In the historic heart of the bucolic Berkshires rises a modern bungalow resembling more an exactingly crafted sideboard than the two-story colonial it replaces. “Colonial” feels intrinsic to this part of western Massachusetts, which has in recent years attracted increasing numbers of weekending New Yorkers and Bostonians to its quaint old villages, rolling hills, apple orchards, and horse corrals. For the newly retired husband-and-wife owners of the Berkshire Residence, who were both raised in the area (the wife on the property itself) and wanted a restful home in line with their current needs, it was important that their architect channel that same vision of the good life.
“The brief was to create a one-story home that could express the owners’ values and, at the same time, celebrate the memories of the property,” said Vincent Appel, principal of the Boston- and New York-based architecture firm Of Possible. Using evocative material choices and subtle spatial cues, Appel’s design enhances this genius loci, making it a felt presence throughout the house. “It feels like it is of the New England landscape,” he added, “but then it starts to misbehave as the geometry is tweaked.”
Warm cedar siding, sourced locally and meticulously detailed, clads the exterior of the house while also framing the wraparound terraces. The largest of these spans an entire bay in plan and, with its hanging fireplace, extends the ample living area outward. Meanwhile, floor-to-ceiling windows in every room bring the pastoral setting indoors, with custom-milled built-ins picking up on the woodsy theme.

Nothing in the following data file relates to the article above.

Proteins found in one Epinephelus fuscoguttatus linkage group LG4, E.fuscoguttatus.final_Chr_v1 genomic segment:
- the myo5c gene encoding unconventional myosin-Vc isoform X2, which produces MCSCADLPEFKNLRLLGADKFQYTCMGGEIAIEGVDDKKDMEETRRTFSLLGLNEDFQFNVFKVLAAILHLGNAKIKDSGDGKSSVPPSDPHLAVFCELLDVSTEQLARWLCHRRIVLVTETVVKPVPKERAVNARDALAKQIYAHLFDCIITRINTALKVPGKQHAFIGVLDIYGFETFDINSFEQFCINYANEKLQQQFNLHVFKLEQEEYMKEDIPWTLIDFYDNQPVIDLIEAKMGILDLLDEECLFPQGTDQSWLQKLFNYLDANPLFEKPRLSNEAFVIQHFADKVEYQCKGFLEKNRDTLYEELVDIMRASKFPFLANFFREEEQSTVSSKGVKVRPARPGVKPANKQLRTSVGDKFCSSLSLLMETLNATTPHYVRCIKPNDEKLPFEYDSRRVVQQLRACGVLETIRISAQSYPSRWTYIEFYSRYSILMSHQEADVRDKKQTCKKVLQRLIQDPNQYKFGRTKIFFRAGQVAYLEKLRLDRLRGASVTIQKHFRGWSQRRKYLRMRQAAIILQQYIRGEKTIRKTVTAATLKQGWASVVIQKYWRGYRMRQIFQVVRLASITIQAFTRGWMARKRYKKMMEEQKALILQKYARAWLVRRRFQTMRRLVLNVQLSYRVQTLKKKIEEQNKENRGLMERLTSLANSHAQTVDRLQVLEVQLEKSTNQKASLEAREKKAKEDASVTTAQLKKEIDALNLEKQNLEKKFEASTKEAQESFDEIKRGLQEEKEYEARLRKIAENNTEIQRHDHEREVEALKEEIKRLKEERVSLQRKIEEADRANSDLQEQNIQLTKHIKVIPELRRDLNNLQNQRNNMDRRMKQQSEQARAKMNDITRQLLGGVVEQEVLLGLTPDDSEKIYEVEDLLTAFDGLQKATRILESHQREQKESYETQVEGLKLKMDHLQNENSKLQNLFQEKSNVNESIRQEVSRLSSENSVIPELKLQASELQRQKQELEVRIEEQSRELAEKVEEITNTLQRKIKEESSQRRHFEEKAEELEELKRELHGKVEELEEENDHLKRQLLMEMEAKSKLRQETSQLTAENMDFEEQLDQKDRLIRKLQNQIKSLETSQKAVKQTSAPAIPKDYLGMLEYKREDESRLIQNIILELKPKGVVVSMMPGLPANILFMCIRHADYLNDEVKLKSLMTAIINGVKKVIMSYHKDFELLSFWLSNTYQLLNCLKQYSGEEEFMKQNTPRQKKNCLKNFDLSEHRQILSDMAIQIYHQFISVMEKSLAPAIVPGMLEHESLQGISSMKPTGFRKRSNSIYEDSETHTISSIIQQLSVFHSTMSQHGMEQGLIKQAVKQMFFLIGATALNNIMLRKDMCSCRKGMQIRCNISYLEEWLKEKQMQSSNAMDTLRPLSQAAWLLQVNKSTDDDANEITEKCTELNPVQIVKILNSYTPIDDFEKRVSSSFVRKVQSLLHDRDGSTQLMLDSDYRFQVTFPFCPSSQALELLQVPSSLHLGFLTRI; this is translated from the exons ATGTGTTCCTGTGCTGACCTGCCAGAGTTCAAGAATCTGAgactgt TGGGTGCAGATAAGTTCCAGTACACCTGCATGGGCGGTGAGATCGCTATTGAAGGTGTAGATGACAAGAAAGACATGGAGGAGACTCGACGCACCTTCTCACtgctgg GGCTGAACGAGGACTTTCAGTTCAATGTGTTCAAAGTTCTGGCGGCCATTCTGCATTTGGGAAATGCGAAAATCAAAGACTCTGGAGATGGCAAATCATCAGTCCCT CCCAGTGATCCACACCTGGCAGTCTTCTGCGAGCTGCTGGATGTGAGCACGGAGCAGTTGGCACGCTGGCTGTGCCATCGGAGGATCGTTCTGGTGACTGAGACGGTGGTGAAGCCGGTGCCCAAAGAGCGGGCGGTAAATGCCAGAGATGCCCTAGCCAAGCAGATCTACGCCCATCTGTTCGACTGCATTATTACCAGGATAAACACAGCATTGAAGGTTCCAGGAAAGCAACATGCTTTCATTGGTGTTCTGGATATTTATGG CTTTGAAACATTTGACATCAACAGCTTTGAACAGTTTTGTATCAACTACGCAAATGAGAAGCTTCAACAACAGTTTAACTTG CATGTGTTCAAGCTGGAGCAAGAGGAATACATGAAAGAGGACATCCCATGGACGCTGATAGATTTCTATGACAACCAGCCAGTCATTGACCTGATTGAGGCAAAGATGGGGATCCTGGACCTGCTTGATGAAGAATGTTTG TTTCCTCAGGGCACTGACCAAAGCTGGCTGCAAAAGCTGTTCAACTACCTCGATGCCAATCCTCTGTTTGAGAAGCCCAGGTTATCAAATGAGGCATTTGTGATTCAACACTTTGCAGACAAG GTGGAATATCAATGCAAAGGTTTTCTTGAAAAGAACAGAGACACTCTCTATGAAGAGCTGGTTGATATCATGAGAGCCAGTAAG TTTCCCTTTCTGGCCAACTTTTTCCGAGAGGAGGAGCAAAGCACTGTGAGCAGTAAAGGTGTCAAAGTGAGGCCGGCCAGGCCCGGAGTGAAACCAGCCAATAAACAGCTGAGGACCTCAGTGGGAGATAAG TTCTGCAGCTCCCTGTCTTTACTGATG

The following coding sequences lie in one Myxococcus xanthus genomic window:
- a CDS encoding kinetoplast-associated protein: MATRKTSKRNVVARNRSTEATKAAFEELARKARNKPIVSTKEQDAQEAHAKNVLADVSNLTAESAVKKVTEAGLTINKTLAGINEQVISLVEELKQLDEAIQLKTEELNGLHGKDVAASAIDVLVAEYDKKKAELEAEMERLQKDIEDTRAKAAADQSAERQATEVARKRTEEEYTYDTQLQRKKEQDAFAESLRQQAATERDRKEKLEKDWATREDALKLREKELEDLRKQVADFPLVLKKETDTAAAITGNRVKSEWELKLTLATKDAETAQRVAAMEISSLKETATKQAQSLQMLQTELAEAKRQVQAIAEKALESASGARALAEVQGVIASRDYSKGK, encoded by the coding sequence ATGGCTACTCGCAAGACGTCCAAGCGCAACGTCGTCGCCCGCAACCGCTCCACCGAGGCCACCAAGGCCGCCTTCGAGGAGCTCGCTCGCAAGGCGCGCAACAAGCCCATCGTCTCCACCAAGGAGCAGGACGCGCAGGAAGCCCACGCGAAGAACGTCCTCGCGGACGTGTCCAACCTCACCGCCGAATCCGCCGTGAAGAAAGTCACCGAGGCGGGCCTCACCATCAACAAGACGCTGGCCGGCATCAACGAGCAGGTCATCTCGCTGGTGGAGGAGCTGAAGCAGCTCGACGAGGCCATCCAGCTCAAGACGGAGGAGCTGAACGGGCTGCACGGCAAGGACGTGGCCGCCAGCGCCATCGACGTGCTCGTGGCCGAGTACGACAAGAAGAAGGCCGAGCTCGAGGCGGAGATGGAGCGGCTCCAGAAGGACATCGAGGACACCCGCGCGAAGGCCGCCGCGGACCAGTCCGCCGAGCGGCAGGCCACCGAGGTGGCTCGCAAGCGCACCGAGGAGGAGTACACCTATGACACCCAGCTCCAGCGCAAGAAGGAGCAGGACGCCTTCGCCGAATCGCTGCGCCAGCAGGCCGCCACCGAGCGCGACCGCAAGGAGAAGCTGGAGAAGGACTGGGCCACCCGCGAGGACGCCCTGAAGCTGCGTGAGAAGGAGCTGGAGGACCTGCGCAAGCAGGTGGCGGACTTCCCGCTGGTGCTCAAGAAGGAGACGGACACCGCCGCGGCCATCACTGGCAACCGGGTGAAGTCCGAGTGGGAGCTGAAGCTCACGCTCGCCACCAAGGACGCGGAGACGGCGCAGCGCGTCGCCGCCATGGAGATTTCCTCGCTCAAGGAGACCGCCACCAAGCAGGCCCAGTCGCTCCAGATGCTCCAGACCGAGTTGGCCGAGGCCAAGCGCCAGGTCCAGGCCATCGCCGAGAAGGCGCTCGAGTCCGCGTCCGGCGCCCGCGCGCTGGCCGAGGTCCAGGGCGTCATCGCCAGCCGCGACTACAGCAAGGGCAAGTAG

The clients, who share a background in the culinary arts and wine tasting, requested a professional kitchen, with all the bells and whistles, and a root cellar to store wine—so much the easier to cater to their many parties. (The ten-seat dining table also helps.) A central spine containing the pantry, bathrooms, and closets forms a privacy buffer shielding three bedrooms and a small library from the social zones of the house.
Appel lifted the floor plate 18 inches off the ground, which not only prevents snow from tracking in during the brutal winters (the Berkshires average 65 inches of snowfall a year) but also helps the interiors retain their heat—in keeping, Appel noted, with Passive House standards. Experientially, elevating the floor elevates the eyeline, which changes inhabitants’ relation to their surroundings. From within the house, the artfully framed vistas of the property—of the venerable maple tree, say, or the familial two-story colonial (which was relocated for use by the wife’s sister)—put occupants in a contemplative mood.
It’s not just nature but the house itself that begins to look different, Appel said. “When the clients have guests over and they sit along the home’s perimeter, it begins to look like a piece of furniture.”
Header image: A living space mixes contemporary items, like a new Warp & Weft rug, and vintage furniture, like the 1968 Vincent Cafiero custom leather sofas. (Rory Gardiner)